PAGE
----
Any help at all would be appreciated, I've worked out what I can, as I don't want to flat-out ask for answers...

Thank you! :)
 
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  • #2
I see a mass balance, but I don't see any momentum or energy balances. Have you heard of Bernoulli's equation?

Chet
 
  • #3
Hi Chet,

Thank you for responding - I've not been given anything other than what's above, can I calculate momentum or energy from those?

I've heard Bernoulli's in passing, but its not something we've covered; is this along the right lines? http://hyperphysics.phy-astr.gsu.edu/hbase/pber.html#bcal

I also have the attached presentation
 

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  • #4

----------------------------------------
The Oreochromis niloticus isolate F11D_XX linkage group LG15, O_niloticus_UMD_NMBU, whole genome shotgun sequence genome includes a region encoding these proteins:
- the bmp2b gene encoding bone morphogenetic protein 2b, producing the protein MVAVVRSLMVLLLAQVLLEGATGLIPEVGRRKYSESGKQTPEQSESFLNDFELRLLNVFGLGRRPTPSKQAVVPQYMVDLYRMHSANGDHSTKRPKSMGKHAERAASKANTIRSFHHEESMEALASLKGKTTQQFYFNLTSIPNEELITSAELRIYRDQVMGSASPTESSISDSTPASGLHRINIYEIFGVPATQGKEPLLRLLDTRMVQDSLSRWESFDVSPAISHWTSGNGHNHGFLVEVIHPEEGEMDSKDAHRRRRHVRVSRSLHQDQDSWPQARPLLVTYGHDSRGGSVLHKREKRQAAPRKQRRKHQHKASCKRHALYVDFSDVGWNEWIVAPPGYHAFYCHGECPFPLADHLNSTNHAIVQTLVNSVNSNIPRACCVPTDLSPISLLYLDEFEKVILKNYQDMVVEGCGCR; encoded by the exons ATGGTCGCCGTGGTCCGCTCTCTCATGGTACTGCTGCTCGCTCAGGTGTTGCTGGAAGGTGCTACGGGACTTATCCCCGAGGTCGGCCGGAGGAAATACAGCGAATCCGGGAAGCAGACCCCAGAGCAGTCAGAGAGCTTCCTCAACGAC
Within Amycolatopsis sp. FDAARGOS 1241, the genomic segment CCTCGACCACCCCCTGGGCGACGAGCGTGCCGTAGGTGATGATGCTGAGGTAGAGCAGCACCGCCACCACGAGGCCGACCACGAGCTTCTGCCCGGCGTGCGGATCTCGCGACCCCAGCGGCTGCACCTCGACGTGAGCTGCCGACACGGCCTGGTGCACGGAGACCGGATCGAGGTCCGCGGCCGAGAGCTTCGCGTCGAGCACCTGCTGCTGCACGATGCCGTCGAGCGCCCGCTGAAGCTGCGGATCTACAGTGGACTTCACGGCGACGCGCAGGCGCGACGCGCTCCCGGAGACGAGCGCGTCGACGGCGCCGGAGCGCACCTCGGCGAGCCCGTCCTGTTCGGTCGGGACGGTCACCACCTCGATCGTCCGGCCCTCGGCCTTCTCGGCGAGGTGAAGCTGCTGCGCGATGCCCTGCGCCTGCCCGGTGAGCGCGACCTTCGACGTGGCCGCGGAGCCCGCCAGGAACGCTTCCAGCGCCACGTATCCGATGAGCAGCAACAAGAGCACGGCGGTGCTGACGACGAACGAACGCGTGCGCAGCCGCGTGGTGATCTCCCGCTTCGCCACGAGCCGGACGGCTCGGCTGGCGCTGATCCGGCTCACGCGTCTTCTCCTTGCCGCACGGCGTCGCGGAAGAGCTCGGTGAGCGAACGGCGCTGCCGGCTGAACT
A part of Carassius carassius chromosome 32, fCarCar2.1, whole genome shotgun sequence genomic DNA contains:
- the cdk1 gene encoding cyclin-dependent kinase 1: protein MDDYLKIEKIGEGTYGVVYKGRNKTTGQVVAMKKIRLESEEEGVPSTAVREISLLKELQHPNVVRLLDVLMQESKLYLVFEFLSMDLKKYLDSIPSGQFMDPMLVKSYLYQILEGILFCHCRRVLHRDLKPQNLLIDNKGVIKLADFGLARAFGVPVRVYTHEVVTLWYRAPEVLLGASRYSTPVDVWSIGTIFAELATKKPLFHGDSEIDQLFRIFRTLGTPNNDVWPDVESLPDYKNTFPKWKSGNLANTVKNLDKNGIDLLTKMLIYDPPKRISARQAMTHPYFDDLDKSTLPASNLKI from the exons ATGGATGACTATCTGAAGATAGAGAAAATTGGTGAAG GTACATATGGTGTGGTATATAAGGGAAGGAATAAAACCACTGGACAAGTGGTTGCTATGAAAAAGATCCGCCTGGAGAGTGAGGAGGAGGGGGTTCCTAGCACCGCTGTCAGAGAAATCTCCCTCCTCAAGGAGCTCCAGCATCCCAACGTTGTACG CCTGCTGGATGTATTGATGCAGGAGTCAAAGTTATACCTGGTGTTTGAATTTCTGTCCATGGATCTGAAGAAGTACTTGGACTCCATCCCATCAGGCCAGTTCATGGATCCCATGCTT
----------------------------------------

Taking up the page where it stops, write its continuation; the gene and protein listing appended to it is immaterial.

You speak of "inlet valves." Do you really mean that gas is flowing into the nozzle through the side tubes, or are these just pipes at which the pressure and temperature are measured? Let's see your calculations so far.

Chet
 
  • #5
Hi Chet,

The temperatures are measured at those points.
I've not fully calculated everything, but this is my initial attempt

Thank you!
 

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  • #6
JRS192 said:
Hi Chet,

The temperatures are measured at those points.
I've not fully calculated everything, but this is my initial attempt

Thank you!
Well, you know that the gas densities are not supposed to be negative, right? So, what did you do wrong in applying the ideal gas law to get the densities? Hint: Those pressures are not absolute pressures... they are gage pressures.

This problem does not look like an exercise in how to apply conservation of momentum and conservation of energy to solve a problem for nozzle operation. It is designed to give you practice in applying the relevant equations to data in order to diagnose the operation of a nozzle.